The architeqe said that love and hope are 2 very predictable traits in humans. and he also said the previous six "neo's" all picked the same. so i think the door he went in was the same one the other 6 chose. to give up his love for trinity and drop his hope for saving zion would have been something the matrix wasn't expecting. the matrix is trying to anticipate what he is going to do. and they said throughout the movie that there have been a lot of previous matrix's so i think the have predicted what most "neo's" would do. have love and hope and be guided by it.  and as for the real world.. zion... it must be another matrix. because it was said that they have destroyed it many times before... where is the evidence of it. none of the humans have any recollection of it (some would assuming that a "neo" decided to save the real world and not trinity) thats my bit. its a matrix within a matrix within a matrix within a matrix.

i have you
Tuesday, May 20, 2003

There is an aspect of this movie that strongly resembles Buddhism.  People are trapped in a cycle of death and rebirth and the key to getting out of it is understanding.  The Oracle seems to be guiding each incarnation of Neo closer towards the Understanding that it takes to break the cycle and lead others out of it.  Practically the first thing we hear the Oracle say is "Know thyself".  It is presented in Latin, written on the wall, and translated for us.  Something so clearly highlighted must be important.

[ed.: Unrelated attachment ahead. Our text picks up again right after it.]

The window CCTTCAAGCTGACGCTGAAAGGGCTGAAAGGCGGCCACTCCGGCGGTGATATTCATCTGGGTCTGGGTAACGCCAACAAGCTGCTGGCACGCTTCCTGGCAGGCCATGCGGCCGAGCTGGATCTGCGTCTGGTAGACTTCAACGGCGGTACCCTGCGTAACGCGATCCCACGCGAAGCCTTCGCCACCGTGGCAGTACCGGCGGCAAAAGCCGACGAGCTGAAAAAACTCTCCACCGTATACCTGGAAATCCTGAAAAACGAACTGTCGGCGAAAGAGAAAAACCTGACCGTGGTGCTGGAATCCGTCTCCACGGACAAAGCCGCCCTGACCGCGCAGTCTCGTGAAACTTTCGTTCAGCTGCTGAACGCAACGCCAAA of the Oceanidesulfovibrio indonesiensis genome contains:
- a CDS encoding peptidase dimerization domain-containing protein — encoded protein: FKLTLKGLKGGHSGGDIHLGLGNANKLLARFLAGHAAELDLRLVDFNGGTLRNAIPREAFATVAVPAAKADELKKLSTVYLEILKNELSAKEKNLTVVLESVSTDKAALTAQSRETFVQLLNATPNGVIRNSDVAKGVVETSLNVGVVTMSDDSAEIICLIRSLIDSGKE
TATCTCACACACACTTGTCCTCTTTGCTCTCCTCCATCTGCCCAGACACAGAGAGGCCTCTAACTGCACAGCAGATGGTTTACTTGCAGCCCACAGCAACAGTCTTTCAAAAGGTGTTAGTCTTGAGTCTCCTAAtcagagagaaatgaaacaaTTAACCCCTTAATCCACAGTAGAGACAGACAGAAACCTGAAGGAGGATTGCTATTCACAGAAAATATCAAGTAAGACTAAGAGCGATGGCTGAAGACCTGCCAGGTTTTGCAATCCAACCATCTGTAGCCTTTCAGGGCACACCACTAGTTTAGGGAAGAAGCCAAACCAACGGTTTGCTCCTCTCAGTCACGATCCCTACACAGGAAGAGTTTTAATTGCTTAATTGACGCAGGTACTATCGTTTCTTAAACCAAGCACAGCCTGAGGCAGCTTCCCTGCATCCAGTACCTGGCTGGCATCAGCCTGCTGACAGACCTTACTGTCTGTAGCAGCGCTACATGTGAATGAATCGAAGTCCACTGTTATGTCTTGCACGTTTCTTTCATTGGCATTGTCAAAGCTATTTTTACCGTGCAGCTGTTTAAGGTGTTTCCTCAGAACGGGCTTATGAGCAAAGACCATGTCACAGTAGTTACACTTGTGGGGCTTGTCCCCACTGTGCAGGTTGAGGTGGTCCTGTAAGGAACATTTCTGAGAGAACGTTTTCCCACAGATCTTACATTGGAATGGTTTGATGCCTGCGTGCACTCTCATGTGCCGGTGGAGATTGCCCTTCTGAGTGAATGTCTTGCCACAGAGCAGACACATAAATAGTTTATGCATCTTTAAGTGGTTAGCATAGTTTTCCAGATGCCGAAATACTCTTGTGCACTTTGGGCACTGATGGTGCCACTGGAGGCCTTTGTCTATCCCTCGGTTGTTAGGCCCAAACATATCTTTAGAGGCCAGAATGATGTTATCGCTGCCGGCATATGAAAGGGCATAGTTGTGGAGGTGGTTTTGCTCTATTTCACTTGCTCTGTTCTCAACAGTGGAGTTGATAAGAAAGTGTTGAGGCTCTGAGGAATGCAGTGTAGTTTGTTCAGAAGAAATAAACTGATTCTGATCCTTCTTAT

I think that this sixth incarnation of Neo may actually be the first to love Trinity.  The Oracle may have set that relationship up so that at the critical moment, Neo would not choose the door that led to the repopulation of Zion.

It is difficult for me to accept that Neo and everyone in Zion are programs.  There is a theme here about the relationship between humanity and machines and the level of interdependance between them.  For that to work, they would probably have to be humans.

Ran WHittle
Wednesday, May 21, 2003

"There is a theme here about the relationship between humanity and machines."

I agree.  Its made often, especially when the white-haired guy talks about Zion's machines.  Sorry - new tangent:  All of the Zion scenes could have been so much better, this one included.  At least the white haired guy played the part well - elderly statesman, well worn to worn out, sympathetic, knowing...

But, surely, people know how to maintain machines.  Grimey guys walking around with wrenches and clip boards reading guages and testing waste water.  I've worked in boiler rooms before - the ambivalence regarding the machine's function was disappointing...

But, yes, somewhere there is going to resolve a synthesis of man and machine.  That will (likely) be interesting...

Nat Ersoz
Wednesday, May 21, 2003

FWIW I've revised my little Matrix article:

http://www.marktaw.com/reviews/TheMatrixReloadedv2.html

and I've linked to this thread.

www.marktaw.com
Wednesday, May 21, 2003

"Jake & Elwood were on a mission from God, so we could make messianic allegories there as well... "

Although Jake & Elwood, with the dark suits and shades, dressed more like agents.  Hmm...maybe this is another source the Wachowskis borrowed from.

My favorite part of the car chase is when the police dispatcher says "The use of unnecessary force has been approved".

Jim Rankin
Wednesday, May 21, 2003

From marktaw's sight:

"The whole door on a floor you cannot get to except under these specific circumstances seemed overly contrived to me. It was also solved in the time it took the Keymaker to explain the problem."